The Girls Go to Meet the God of Manga


Osamu Tezuka (1928-1989), known as the “God of Manga” during his lifetime, is said to have battled illness and continued to draw manga until shortly before his death.

Many outstanding manga artists have emerged from among the young readers influenced by Tezuka’s works.

At the exhibition “Asaki Yumemishi (original “The Tale of Genji”)” x “Hi Izuru Tokoro no Tenshi (“Emperor of the Land of the Rising Sun”)” recently held in Sapporo City, the episode of the encounter between the manga god and the great masters of the girls’ manga world, Ms. Waki Yamato and Ryoko Yamagishi, was particularly impressive.

One winter day 59 years ago, the two girls heard that Mr. Tezuka was going to give a drawing demonstration and lecture at a department store event in Sapporo, and they rushed to the packed venue with their own works in hand.

The courage of the girls, who kept their eyes on the God of Manga as he left the venue and called out to him themselves, and the kindness of the God, who willingly agreed to review their works that evening despite his extremely busy schedule, were vividly expressed in Ms. Yamagishi’s handwritten manga and in the words of the two great masters themselves.

They were so nervous to receive the review and feedback directly from the God of Manga that they could not even touch the tea served at the table.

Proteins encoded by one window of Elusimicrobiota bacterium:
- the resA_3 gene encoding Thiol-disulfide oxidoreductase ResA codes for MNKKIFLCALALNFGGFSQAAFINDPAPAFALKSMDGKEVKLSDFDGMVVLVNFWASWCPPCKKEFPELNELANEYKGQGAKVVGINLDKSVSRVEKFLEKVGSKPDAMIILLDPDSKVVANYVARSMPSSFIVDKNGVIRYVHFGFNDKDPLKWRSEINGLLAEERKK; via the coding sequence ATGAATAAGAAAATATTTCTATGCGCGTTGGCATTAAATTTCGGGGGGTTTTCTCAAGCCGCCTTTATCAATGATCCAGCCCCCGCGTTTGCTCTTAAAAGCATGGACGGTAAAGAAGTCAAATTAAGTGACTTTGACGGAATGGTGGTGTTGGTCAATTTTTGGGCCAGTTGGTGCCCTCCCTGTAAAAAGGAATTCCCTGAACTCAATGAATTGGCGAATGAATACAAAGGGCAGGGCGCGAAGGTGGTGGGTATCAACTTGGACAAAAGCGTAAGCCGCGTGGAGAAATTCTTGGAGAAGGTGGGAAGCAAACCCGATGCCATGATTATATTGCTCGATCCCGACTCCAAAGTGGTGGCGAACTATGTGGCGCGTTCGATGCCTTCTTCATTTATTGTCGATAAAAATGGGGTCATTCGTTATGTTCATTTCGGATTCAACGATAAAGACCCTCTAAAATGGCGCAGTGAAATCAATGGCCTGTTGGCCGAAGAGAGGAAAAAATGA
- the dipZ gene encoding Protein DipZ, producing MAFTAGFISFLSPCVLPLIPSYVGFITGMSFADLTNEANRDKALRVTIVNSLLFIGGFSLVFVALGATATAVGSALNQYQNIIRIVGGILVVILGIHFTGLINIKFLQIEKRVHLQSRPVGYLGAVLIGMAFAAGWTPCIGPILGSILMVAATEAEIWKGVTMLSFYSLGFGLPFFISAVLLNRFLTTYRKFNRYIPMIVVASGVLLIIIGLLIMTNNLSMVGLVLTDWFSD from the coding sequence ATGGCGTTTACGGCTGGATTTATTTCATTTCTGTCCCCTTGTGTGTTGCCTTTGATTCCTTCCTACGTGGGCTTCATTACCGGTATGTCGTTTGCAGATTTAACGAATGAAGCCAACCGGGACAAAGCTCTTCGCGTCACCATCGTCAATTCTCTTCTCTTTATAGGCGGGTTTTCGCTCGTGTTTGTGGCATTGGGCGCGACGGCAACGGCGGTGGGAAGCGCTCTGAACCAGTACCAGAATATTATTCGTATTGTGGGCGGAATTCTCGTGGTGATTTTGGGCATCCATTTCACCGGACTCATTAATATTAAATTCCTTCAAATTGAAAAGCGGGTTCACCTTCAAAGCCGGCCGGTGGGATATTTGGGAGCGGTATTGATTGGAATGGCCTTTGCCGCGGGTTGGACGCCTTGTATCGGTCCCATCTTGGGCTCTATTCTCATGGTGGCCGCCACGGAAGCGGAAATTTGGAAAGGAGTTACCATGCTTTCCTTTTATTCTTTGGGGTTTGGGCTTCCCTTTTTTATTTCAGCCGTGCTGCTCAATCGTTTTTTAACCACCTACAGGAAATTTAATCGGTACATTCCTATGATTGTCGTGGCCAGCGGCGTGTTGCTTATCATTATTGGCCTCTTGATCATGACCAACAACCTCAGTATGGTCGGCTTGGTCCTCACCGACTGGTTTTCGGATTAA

However, even as a third party, I could feel that every word they exchanged with the God of Manga at that time greatly encouraged their subsequent debut and the blossoming of their talents.

The final scene of the manga was accompanied by a message from Ms. Yamagishi: “Meeting the God of Manga, Osamu Tezuka at that time is my treasure.”

All of us at our NFT marketplace “Tou Chakai” will continue to work diligently to make Tou Chakai an irreplaceable place for the advisors and the advisees who use it.

We hope that you will continue to watch over us with strict and warm support for many years to come.


Image source: ColBase
“Drawings of Mountings of Sutra Scrolls Donated by the Heike Clan to Itsukushima Shrine”, Meiji period, 19th century, Tokyo National Museum Collection

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